Stories about government

You can work as a waiter or a driver in the US, but not in Pakistan

My love for Pakistan is unfathomable! From the lush green valley of Chitral to the hustling bustling streets of Lahore, my love for my country has, in fact, grown over time. Pakistan is my home – mom’s food, sister’s amazing chai, random hangouts with school friends, street food, the streets of Lahore; the list of things I absolutely adore about my home is unending. When I came to the US, initially I thought this journey was more like a survival challenge for my existence. I was nostalgic and missed everything about home. But now I feel those things are not missed so much ...

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Salahuddin Chowdhury and Ali Ahsan Mujahid hangings: A case of ‘judicial murder’?

Salahuddin Quader Chowdhury, a senior opposition leader and former minister in Khaleda Zia’s government, and Ali Ahsan Mohammad Mujahid of the Jamaat-e-Islami party were sent to the gallows last Sunday. The state of Bangladesh held them accountable for war crimes committed during the 1971 war of independence. The state’s actions have received widespread criticism from opposition parties and international human rights groups – not for their alleged war crimes, but in the way the entire trial was conducted. The defendants were not given a fair opportunity to produce their witnesses for their defence. The International Crimes Tribunal had awarded capital punishment to Chowdhury and Mujahid in October 2013. The Supreme Court of Bangladesh, ...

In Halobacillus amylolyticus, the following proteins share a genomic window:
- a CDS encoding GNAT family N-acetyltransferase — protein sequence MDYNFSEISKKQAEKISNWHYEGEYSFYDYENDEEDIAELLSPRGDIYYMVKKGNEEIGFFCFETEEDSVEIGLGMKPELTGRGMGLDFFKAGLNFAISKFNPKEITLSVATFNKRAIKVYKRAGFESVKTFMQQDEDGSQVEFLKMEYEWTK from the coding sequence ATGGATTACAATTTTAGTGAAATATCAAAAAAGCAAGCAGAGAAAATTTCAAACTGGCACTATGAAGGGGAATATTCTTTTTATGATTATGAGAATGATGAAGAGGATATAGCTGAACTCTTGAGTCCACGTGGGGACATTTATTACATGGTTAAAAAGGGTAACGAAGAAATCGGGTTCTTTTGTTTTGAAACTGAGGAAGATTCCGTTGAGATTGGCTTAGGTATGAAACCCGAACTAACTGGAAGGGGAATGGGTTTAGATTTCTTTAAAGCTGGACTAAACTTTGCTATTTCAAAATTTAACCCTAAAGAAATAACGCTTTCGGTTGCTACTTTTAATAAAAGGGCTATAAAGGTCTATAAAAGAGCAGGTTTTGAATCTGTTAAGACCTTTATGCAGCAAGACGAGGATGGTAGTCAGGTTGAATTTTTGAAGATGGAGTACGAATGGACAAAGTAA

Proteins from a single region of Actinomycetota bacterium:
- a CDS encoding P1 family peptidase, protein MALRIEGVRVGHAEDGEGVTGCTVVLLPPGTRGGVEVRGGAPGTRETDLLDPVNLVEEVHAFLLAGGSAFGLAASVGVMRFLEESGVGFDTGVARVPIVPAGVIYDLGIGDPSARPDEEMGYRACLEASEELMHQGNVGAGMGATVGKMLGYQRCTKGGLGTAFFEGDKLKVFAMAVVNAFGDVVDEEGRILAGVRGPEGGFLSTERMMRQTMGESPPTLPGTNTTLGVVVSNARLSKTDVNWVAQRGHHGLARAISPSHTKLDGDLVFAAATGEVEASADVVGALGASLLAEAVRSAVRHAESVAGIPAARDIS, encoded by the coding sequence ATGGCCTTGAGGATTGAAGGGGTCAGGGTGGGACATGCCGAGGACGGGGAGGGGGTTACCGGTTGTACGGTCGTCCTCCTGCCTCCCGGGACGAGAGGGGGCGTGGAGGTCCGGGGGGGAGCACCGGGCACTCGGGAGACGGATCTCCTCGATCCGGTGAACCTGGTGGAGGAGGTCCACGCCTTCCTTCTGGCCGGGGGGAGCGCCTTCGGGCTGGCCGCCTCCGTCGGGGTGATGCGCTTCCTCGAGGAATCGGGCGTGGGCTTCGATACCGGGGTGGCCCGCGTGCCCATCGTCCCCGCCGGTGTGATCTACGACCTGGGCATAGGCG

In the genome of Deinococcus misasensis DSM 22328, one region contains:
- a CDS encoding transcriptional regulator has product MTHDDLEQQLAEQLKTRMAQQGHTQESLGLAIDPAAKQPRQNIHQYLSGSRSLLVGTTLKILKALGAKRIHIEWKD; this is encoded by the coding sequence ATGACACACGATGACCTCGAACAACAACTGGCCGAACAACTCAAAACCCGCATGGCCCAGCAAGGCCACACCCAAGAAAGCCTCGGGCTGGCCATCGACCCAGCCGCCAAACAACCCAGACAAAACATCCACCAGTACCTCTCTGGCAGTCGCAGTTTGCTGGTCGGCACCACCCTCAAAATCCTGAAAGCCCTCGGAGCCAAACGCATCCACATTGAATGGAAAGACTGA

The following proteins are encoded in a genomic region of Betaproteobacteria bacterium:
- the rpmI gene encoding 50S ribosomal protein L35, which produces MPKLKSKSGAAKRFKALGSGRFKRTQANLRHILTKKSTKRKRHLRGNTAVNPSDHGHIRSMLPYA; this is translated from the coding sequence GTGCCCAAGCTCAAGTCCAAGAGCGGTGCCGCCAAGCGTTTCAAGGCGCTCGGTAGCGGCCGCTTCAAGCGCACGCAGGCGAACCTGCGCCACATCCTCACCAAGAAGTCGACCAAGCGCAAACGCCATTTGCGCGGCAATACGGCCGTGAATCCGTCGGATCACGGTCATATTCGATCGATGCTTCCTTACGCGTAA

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It is grossly unfair to accuse Modi alone for the growing intolerance in India today

India has been the cradle of religious pluralism for centuries. It is one of the few countries in the world that has been home for people belonging to different religions, castes, creeds, cultures, languages that, not only seamlessly assimilated to the Indian ethos, but also contributed significantly to the art and culture. Moreover, for centuries, Hindus, Muslims, Christians have coexisted peacefully. This has been primarily due to the tolerance shown by the Hindus towards people professing other faiths.  India, during the Mughal rule, excelled in art and culture – the many monuments we see today, like the Taj Mahal, Red ...

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Their maddening, disappointed passion and the silent love